Yes, They ARE Watching You

14

A friendly reminder from Dan Erwin. At work, you are being watched, checked in on, and listened to all the time:

From e-mail monitoring and website blocking to phone tapping and GPS tracking, employers increasingly use monitoring and surveillance to ‘manage productivity and minimize litigation, security, and other risks.’

He directs us to this survey from a few years back on electronic monitoring & surveillance, which lays things out for us in pretty stark terms:

28% of organizations have fired employees for misuse of the internet
28% have fired employees for misuse of e-mail
76% monitor employees’ web connections
43% store and review workers’ data files (spreadsheets, word processing documents, etc.)
66% review employees’ e-mail messages

On this week’s podcast, we talk with Dan about how organizations are using technology to keep tabs on their employees, and what steps should employees take in response. Are companies turning into Big Brother, or is this just evidence that transparency is a two-way street? And how does trust figure in?

Here’s the archive of Friday’s podcast:

Our Guest:

Dan Erwin is a nationally recognized management consultant, having coached more than 400 managers and executives from many of the finest corporations in the world, including an extensive client base from the Fortune 500. He blogs at Human Capital League and his own site.

Our music is Semi-Funk by Kevin MacLeod

14 Comments

  1. 2011-08-28 06:20:42

    You surely were also reading the same passage as I, "It is in our lives and not our words that our religion must be read..".

  2. 2011-03-28 14:30:36

    I got yelled at once for reading a newspaper online during lunch. This at a company where I arrived early every morning, stayed late every night, and worked through lunch about half the time. When I'm getting all the work done that you can find (and asking for more), and still have time left over, what would you have me do? Work slower? (Why did I arrive early and stay late, then? Because to do otherwise was called 'not being a team player'. Even though the recession meant there wasn't enough work to fill the time.) It's multitasking. Even during busy periods there are moments of downtime: when a file is processing, when a client is dithering in your ear.... You're hiring me, not buying me. Why are people allowed to take personal phone calls on their own cells? Smoke breaks? Do the web monitors also watch the number and duration of bathroom breaks? Do I have time to grab a quick kleenex and a cough drop, or is that cheating you out of the time you're paying for? Look, if you don't trust me, if you suspect me of grabbing at every chance to shortchange you, then I shouldn't be working for you, for both our sakes.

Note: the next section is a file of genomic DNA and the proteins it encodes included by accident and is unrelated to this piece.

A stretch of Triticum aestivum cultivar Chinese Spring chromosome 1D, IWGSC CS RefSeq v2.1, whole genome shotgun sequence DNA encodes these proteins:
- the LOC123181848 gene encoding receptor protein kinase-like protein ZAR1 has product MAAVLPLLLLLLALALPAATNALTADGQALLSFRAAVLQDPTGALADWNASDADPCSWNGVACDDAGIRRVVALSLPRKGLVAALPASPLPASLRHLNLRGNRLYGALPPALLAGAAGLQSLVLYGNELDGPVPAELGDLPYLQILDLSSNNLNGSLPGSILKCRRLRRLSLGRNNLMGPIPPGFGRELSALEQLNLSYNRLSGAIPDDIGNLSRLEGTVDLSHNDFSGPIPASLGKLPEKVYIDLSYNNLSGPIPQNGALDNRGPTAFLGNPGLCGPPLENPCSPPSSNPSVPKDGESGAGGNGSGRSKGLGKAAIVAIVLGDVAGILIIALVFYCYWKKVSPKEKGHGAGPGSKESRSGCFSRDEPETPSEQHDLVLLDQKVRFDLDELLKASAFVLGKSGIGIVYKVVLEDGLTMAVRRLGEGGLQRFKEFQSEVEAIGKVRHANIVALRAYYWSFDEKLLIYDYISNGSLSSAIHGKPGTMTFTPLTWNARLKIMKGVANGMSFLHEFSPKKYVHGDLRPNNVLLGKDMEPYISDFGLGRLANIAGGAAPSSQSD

3. 2011-03-28 10:55:55

    One of the challenges that I face as a software consultant is that a significant portion of my job involves "searching" the internet for answers to technical questions. I've been on projects where the client's Internet policy blocked around 2/3rds of the sites brought up by Google, which actually reduces my productivity. Also, as a consultant and a professional, I am responsible for my own time. I bill hours based-on what I work, whether I'm at the client's location M-F, 9-5, or working from home at 2am. If I want to quickly check a news website while some code is compiling or I'm waiting for something to install, that's my choice. I often multi-task, swithing from one window to another (sometimes using several at the same time), and yet I consistently meet my deadlines and exceed expectations. All-in-all, I think it has a lot to do with a company's culture. A business that is smart, that hires people who like their job and empowers them to achieve their goals, won't need to worry about wasting a bunch of time monitoring their activities. Slap a porn filter on the internet and let individuals decide for themselves. There are plenty of other ways people can find to "waste-time" or "goof-off" other than "surfing-the-web". Ultimately, if people are unhappy, making the internet go away isn't going to magically "fix" that underlying problem.

  4. 2011-03-28 10:36:59

    Can an email sent to a wife about the kids/school/house/family on a private email account but during work hours be read by the company?

  5. 2011-03-28 10:22:55

    Trust but verify. :) Sadly, this is even more necessary than in the past, when the USPS had watchers behind one-way mirrors overlooking the mail room workers.

  6. 2011-03-28 09:06:34